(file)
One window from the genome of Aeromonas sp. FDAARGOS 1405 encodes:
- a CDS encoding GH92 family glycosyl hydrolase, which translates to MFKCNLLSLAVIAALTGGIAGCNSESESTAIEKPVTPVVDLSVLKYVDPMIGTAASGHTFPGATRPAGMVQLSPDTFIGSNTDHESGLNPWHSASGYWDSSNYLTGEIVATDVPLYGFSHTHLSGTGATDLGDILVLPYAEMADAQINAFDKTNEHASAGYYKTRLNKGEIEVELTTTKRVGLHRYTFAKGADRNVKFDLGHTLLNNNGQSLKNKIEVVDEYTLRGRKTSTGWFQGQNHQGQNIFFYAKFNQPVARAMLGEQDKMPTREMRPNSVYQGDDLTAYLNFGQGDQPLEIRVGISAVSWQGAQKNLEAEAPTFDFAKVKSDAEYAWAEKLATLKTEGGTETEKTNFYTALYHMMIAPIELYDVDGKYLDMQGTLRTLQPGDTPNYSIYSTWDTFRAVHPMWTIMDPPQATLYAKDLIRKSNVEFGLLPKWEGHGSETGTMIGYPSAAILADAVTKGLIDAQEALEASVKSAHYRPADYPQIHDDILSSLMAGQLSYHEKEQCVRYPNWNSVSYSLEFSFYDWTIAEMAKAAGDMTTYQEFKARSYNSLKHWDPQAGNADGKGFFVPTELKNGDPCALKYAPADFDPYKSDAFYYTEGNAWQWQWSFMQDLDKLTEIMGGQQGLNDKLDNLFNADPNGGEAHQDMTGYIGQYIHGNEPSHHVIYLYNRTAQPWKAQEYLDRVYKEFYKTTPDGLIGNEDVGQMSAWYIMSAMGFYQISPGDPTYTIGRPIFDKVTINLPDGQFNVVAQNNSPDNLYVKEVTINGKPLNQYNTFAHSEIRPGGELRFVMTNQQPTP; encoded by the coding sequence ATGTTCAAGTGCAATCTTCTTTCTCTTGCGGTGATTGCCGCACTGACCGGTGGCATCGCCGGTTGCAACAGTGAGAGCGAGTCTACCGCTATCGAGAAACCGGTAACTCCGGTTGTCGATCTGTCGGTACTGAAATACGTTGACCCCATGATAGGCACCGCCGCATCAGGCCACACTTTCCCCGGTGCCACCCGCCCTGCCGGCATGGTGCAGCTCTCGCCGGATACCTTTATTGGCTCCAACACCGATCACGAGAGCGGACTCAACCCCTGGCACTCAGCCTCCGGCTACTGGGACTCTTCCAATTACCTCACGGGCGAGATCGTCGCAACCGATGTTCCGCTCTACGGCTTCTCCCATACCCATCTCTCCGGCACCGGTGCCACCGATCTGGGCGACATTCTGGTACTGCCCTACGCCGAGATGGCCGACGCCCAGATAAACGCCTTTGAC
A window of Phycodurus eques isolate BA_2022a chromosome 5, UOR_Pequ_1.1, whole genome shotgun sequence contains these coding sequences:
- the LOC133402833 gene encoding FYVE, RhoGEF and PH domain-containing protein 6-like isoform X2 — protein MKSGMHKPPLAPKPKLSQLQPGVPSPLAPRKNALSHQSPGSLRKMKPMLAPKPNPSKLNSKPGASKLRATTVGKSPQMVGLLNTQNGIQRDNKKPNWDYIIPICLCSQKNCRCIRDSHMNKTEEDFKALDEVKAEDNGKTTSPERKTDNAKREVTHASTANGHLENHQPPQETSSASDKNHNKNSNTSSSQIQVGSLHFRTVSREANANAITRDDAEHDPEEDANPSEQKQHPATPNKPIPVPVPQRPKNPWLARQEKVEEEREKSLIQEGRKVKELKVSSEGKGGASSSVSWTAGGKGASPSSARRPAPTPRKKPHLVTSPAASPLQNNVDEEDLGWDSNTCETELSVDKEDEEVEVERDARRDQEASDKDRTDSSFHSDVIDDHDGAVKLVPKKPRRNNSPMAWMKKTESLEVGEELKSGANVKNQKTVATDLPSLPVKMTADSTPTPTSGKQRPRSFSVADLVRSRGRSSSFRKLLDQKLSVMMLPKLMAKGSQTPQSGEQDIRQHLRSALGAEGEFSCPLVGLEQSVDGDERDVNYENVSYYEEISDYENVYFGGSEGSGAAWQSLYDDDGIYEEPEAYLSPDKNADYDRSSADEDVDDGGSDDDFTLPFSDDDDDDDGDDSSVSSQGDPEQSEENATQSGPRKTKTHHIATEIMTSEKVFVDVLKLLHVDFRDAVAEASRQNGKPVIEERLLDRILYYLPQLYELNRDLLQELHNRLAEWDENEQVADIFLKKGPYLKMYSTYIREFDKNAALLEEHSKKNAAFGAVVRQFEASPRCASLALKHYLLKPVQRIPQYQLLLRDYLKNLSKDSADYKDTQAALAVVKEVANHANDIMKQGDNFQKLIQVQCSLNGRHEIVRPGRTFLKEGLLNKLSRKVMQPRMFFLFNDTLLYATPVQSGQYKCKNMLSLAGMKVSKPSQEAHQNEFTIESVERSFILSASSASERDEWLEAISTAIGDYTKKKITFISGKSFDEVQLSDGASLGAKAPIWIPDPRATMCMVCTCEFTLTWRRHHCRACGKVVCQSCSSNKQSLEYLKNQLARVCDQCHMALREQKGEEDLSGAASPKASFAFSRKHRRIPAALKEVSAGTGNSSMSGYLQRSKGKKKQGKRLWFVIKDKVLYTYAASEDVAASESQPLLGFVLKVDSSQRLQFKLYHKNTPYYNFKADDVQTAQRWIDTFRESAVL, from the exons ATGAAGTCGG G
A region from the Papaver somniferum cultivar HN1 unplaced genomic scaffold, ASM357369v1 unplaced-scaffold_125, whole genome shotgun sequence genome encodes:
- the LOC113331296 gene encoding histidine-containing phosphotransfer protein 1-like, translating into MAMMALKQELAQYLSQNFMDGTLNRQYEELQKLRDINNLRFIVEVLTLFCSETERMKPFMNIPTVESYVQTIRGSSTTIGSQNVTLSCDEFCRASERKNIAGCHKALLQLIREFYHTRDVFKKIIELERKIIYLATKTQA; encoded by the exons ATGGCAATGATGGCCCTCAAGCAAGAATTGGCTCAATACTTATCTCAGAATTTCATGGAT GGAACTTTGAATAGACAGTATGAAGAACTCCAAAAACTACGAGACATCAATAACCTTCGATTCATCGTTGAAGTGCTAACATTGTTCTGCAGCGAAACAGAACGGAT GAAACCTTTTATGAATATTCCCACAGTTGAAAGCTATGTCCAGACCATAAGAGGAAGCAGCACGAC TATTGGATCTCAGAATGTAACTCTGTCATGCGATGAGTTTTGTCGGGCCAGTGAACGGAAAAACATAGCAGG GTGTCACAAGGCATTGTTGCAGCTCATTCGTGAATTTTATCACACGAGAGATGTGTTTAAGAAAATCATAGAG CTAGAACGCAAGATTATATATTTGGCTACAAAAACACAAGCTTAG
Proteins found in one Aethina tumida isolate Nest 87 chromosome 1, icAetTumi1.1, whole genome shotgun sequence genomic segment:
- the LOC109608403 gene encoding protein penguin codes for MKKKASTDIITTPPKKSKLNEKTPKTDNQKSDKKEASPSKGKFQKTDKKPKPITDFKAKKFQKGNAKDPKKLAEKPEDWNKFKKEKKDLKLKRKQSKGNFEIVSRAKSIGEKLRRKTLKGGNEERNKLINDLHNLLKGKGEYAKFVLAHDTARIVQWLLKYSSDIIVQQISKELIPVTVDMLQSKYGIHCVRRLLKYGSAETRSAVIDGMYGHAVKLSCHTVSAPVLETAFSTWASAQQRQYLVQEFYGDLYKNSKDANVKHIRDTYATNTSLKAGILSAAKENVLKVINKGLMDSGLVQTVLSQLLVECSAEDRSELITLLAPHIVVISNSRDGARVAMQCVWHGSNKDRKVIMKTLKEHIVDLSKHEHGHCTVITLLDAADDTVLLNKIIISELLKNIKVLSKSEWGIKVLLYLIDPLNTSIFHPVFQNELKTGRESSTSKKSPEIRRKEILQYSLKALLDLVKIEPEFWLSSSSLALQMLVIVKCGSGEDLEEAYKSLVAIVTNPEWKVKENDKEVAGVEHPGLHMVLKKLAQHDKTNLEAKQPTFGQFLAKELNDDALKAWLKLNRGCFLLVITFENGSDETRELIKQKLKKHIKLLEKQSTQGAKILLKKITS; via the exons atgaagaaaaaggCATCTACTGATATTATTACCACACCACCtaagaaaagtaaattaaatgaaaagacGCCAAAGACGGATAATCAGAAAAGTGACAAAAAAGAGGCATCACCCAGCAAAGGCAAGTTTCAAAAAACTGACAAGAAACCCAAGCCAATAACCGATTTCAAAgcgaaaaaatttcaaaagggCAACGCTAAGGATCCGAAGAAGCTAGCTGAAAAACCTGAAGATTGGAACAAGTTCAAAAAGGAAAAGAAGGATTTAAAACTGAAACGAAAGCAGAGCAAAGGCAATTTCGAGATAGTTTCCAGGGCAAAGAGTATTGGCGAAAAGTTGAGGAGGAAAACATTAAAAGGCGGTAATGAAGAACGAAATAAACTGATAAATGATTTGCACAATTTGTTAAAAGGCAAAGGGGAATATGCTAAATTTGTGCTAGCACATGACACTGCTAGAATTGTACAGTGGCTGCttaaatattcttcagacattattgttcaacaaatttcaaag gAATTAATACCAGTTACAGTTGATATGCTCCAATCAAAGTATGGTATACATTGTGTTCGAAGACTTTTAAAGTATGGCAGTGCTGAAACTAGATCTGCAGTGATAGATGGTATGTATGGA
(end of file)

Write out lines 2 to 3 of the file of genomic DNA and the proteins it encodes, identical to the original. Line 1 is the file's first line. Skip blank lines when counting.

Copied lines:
- a CDS encoding GH92 family glycosyl hydrolase, which translates to MFKCNLLSLAVIAALTGGIAGCNSESESTAIEKPVTPVVDLSVLKYVDPMIGTAASGHTFPGATRPAGMVQLSPDTFIGSNTDHESGLNPWHSASGYWDSSNYLTGEIVATDVPLYGFSHTHLSGTGATDLGDILVLPYAEMADAQINAFDKTNEHASAGYYKTRLNKGEIEVELTTTKRVGLHRYTFAKGADRNVKFDLGHTLLNNNGQSLKNKIEVVDEYTLRGRKTSTGWFQGQNHQGQNIFFYAKFNQPVARAMLGEQDKMPTREMRPNSVYQGDDLTAYLNFGQGDQPLEIRVGISAVSWQGAQKNLEAEAPTFDFAKVKSDAEYAWAEKLATLKTEGGTETEKTNFYTALYHMMIAPIELYDVDGKYLDMQGTLRTLQPGDTPNYSIYSTWDTFRAVHPMWTIMDPPQATLYAKDLIRKSNVEFGLLPKWEGHGSETGTMIGYPSAAILADAVTKGLIDAQEALEASVKSAHYRPADYPQIHDDILSSLMAGQLSYHEKEQCVRYPNWNSVSYSLEFSFYDWTIAEMAKAAGDMTTYQEFKARSYNSLKHWDPQAGNADGKGFFVPTELKNGDPCALKYAPADFDPYKSDAFYYTEGNAWQWQWSFMQDLDKLTEIMGGQQGLNDKLDNLFNADPNGGEAHQDMTGYIGQYIHGNEPSHHVIYLYNRTAQPWKAQEYLDRVYKEFYKTTPDGLIGNEDVGQMSAWYIMSAMGFYQISPGDPTYTIGRPIFDKVTINLPDGQFNVVAQNNSPDNLYVKEVTINGKPLNQYNTFAHSEIRPGGELRFVMTNQQPTP; encoded by the coding sequence ATGTTCAAGTGCAATCTTCTTTCTCTTGCGGTGATTGCCGCACTGACCGGTGGCATCGCCGGTTGCAACAGTGAGAGCGAGTCTACCGCTATCGAGAAACCGGTAACTCCGGTTGTCGATCTGTCGGTACTGAAATACGTTGACCCCATGATAGGCACCGCCGCATCAGGCCACACTTTCCCCGGTGCCACCCGCCCTGCCGGCATGGTGCAGCTCTCGCCGGATACCTTTATTGGCTCCAACACCGATCACGAGAGCGGACTCAACCCCTGGCACTCAGCCTCCGGCTACTGGGACTCTTCCAATTACCTCACGGGCGAGATCGTCGCAACCGATGTTCCGCTCTACGGCTTCTCCCATACCCATCTCTCCGGCACCGGTGCCACCGATCTGGGCGACATTCTGGTACTGCCCTACGCCGAGATGGCCGACGCCCAGATAAACGCCTTTGAC
A window of Phycodurus eques isolate BA_2022a chromosome 5, UOR_Pequ_1.1, whole genome shotgun sequence contains these coding sequences: